Understanding the Basics: Debit and Credits

Entries on a balance sheet are called debits and credits. Debits (DR) are for when you receive money, like a deposit. Credits (CR) are for when you spend money, like paying bills. How they appear on the balance sheet depends on what type of account they belong to.

Let’s delve into the definitions and examples of debits and credits to understand it’s basics.

What is Debit?

Debit is a fundamental concept in accounting and finance that represents the recording of an increase in assets or a decrease in liabilities or equity. Here’s a more detailed explanation:

In accounting, every financial transaction involves at least two accounts—a debit account and a credit account. Debit and credit entries are used to record these transactions in double-entry accounting systems, which are designed to ensure accuracy and maintain the balance of accounting records.

When a transaction occurs, the debit side of an account represents the left-hand side, while the credit side represents the right-hand side. Debits and credits are used to record changes in account balances, with specific rules governing which accounts are debited and credited based on the nature of the transaction.

In general, the following principles apply to debit entries:

  1. Assets: Debits increase the balance of asset accounts. For example, when a company purchases inventory for cash, it records a debit to the inventory account to reflect the increase in inventory assets.
  2. Expenses and Losses: Debits increase the balance of expense accounts and represent decreases in equity. For example, when a company incurs an expense, such as rent or utilities, it records a debit to the corresponding expense account.
  3. Drawings: Debits increase the balance of drawings accounts, which represent withdrawals of assets by the owner of a sole proprietorship or partnership.
  4. Liabilities and Equity Decreases: Debits decrease the balance of liability and equity accounts. For example, when a company makes a payment on a loan, it records a debit to the loan payable account to reflect the decrease in liabilities.

What is Credits?

In accounting, a credit refers to an entry made on the right side of an account. It represents an increase in liability, equity, or revenue accounts, or a decrease in asset or expense accounts. In simple terms, credits are used to record transactions that either increase what a company owes (liabilities), increase the owner’s stake in the company (equity), or increase income.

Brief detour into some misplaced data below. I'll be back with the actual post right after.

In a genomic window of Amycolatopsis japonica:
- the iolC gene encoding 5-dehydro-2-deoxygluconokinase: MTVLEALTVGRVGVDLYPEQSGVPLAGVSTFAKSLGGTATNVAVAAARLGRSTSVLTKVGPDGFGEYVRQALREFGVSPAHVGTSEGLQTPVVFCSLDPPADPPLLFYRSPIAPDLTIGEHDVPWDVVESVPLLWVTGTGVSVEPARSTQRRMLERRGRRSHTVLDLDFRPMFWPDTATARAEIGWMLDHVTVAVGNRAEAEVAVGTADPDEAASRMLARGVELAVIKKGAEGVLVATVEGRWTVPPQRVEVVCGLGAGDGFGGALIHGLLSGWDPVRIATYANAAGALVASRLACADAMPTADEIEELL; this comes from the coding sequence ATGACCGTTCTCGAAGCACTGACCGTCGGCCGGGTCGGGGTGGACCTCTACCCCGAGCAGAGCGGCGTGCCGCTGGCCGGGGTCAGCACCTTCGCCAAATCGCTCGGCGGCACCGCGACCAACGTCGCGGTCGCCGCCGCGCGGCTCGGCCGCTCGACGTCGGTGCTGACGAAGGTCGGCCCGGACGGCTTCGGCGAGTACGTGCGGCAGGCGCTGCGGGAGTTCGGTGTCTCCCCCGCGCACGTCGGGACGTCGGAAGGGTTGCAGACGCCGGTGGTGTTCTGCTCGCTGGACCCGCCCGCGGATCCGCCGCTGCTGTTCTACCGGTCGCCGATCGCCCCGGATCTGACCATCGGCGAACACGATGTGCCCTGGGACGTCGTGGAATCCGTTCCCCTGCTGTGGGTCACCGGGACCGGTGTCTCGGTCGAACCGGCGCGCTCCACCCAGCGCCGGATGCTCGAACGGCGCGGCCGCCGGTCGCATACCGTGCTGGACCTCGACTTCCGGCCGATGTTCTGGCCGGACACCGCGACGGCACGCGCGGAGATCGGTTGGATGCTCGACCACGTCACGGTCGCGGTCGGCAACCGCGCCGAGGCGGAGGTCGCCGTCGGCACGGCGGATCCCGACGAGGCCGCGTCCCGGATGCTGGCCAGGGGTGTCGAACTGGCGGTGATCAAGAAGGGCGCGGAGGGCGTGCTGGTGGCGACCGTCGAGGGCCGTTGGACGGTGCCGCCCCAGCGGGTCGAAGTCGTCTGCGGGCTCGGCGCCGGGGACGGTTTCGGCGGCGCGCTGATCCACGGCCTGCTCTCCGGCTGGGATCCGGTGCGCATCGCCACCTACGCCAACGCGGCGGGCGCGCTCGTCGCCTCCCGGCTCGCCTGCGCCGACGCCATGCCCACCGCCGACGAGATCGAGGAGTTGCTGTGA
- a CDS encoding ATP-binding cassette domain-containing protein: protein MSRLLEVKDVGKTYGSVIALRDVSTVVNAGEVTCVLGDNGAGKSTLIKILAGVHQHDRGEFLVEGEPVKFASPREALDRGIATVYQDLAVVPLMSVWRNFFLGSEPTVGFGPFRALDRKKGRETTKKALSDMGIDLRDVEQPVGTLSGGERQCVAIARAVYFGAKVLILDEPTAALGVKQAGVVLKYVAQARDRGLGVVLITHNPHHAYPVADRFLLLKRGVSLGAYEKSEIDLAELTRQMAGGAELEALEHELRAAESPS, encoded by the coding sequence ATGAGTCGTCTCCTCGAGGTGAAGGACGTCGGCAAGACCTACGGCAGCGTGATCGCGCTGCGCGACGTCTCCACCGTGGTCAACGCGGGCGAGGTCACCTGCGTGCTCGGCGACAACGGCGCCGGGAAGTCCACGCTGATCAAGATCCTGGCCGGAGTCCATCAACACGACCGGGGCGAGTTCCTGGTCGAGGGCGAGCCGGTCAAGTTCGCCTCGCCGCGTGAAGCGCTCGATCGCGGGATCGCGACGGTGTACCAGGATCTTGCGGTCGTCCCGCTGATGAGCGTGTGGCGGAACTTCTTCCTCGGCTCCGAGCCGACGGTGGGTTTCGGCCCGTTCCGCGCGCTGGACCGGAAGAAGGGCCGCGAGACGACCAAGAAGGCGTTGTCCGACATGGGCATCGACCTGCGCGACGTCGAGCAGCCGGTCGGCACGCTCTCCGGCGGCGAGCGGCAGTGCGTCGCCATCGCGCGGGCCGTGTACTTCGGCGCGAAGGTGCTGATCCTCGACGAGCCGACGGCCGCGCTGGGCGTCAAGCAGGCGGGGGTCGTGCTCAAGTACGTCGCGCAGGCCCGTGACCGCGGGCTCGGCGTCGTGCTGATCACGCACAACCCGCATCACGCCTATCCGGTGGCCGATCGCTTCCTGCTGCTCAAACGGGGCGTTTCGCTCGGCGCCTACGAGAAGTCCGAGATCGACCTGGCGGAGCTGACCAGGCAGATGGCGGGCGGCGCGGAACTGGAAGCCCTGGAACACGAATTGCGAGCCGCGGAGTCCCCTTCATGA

Here’s a breakdown of what credits signify:

  1. Increasing Liabilities or Equity: Crediting a liability account (such as Accounts Payable or Loans Payable) or an equity account (like Owner’s Equity) indicates an increase in the obligations owed by the business or an increase in the ownership interest in the business. For example, if a company takes out a loan, it credits the Loans Payable account to record the increase in liabilities.
  2. Increasing Income or Revenue: Crediting an income account (such as Sales Revenue or Service Revenue) reflects an increase in the earnings or revenue generated by the business. When a customer makes a purchase, the company credits the Sales Revenue account to record the increase in sales.
  3. Decreasing Assets or Expenses: Crediting an asset account (like Cash or Inventory) or an expense account (such as Rent Expense or Utilities Expense) signifies a decrease in the resources owned by the business or a reduction in the costs incurred. For instance, when a company pays off a portion of its outstanding debt, it credits the Cash account to reflect the decrease in cash assets.


At Santa Monica Accounting, we don’t just crunch numbers; we craft financial solutions that propel businesses forward. With a keen understanding of accounting principles like debits and credits, we ensure our clients’ financial records are not just accurate but also strategically aligned with their goals. Our meticulous approach means that whether we’re managing expenses or tracking revenue, every entry is meticulously balanced to provide a clear picture of your financial health. By harnessing the power of these foundational concepts, we empower businesses in Santa Monica and beyond to navigate complex financial landscapes with ease. With Santa Monica Accounting by your side, you can trust that every decision is backed by reliable data and a clear understanding of your financial standing. Let us be your partner in achieving lasting financial success.

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